Johndan's bio

Writing Environments

"Our increasing use of technology has changed our reading and writing practices. This townhall focuses on those changes engendered by technology. How have the multiple forms of electronic texts changed our understanding of composing? By what processes are we building these understandings into our writing instruction? Portfolios, hypertext, synchronous and asynchronous communal texts, and 'the database essay' all have a place in this discussion."
Michael Day -
Dene Grigar -
Johndan Johnson-Eilola -
Jim Kalmbach -
Becky Rickly -
Paul Taylor -

Johndan Johnson-Eilola – "Writing About Writing"

I've been asking myself (to no avail) this question for many years: What is writing? As most rhet/comp teachers and scholars will say, it's both a verb and a noun, a somewhat coherent set of processes and a resulting text. This is precisely where our problems started.
          I want to suggest that we begin thinking about writing from a slightly (but crucially) different framework: WRITING AS THE RECURSIVE, SHARED, (AND SOMETIMES ABSCONDED WITH) COORDINATION OR BUILDING OF SPACES AND FIELDS. In other words, writers are not individuals (or even groups) who produce texts, but participants within spaces who are recursively, continually, restructuring those (and other) spaces.
          This seems like a relatively minor (and quibbling) shift to make. After all, haven't we been talking about collaborative writing, about social construction, about postmodernism, about building MOOs and other virtual spaces, for years and years? Yes, we have. But we continue to value, as a discipline, the production of individual, discrete texts: essays, papers, email messages, presentations, Web sites. The more interesting and less traditionally textual examples are still too often constructed as special instances, exceptions, or interesting thought experiments. In part, this can be tied back to our still commonly held notion that the production of text begins with an individual creating an artifact (scrawling a letter in crayon, pressing individual keys [then send] on a keyboard, etc.), then moves outward to more complex and social forms. This tendential force – the notion that writing originates within the writer, then is sent out – powerfully affects everything else we think and do, discourages us (and everyone we work with) to consider writing as separate from social activity, as separate from thought. Perhaps more importantly, it continues to support the debilitating notion that writing should represent some external and objective truth, that writing is somehow an imperfect but necessary lens through which other (more important and real) things can be glimpsed.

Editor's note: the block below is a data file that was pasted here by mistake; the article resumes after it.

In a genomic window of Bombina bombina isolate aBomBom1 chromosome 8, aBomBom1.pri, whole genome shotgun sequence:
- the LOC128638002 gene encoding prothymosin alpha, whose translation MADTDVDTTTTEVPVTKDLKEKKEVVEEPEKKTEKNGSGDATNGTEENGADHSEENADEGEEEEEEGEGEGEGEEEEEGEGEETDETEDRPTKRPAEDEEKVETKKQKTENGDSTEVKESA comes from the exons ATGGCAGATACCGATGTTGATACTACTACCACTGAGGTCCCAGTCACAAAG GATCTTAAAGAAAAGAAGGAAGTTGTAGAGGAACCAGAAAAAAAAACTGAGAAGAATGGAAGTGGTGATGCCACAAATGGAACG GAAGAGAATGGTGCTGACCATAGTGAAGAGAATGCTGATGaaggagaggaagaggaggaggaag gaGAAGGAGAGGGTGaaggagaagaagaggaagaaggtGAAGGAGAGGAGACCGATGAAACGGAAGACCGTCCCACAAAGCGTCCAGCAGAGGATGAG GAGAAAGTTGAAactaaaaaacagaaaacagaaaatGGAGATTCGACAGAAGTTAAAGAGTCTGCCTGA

Here are some quick and incomplete implications of beginning with the notion that writing is the recursive, shared coordination of spaces and fields.

  1. Writing begins with the assumption of something like a second law of communicative thermodynamics: symbols are never really created or destroyed, it only changes form, relation, or becomes duplicated. That is, writing doesn't spring full formed from the brow of isolated creative geniuses, but is always the ongoing manipulation of intertextual bits.
  2. Writing has no meaning outside of those fields and spaces (because it literally *is* the fields and spaces). This, again, is something we've argued for years: that meaning is contextual. But in this new formation, writing is part and parcel of the context. (To think of it another way, writing is the medium in which reality is constructed and moves.)
  3. Gone: The Shannon and Weaver model in which communication moves neatly from sender to passive receiver. Instead, writing requires the participation of the sender and receiver in order to even come into being.
  4. MOOs (and, in fact, all architecture and "realworld" construction) are texts.
  5. We do away with the idea that students must paraphrase quotes in order to "make the material their own" (an idea that makes sense only if you value individual creativity over use). Instead, research (and any communication) could be understood as symbolic-analytic work: the collection, filtering, connecting and disconnecting of information.
  6. We do away with the notion of "voice" as the distinctive, inherent fingerprint of individual identity. Instead, we acknowledge that people reconstruct themselves and situations within and as situations dynamically. Some constructions might be more commonly used than others, but all are equally valid within their own contexts (and equally valid to be changed by appropriation, duplication, and modification by anyone to other contexts).
  7. Citation is used only as a way to connect spaces/texts rhizomatically, not (as it currently often is) to denote ownership and false origination of ideas.
  8. We begin to understand communication as shared space rather than either (a) discrete objects within space or (b) individually owned spaces that are rented by other individuals. (These are the two misconceptions on which currently mangled and out of control IP law is based.)
Also: None of this is new.

There are more. And I don't believe all of them are necessarily true; they're objects for thinking with.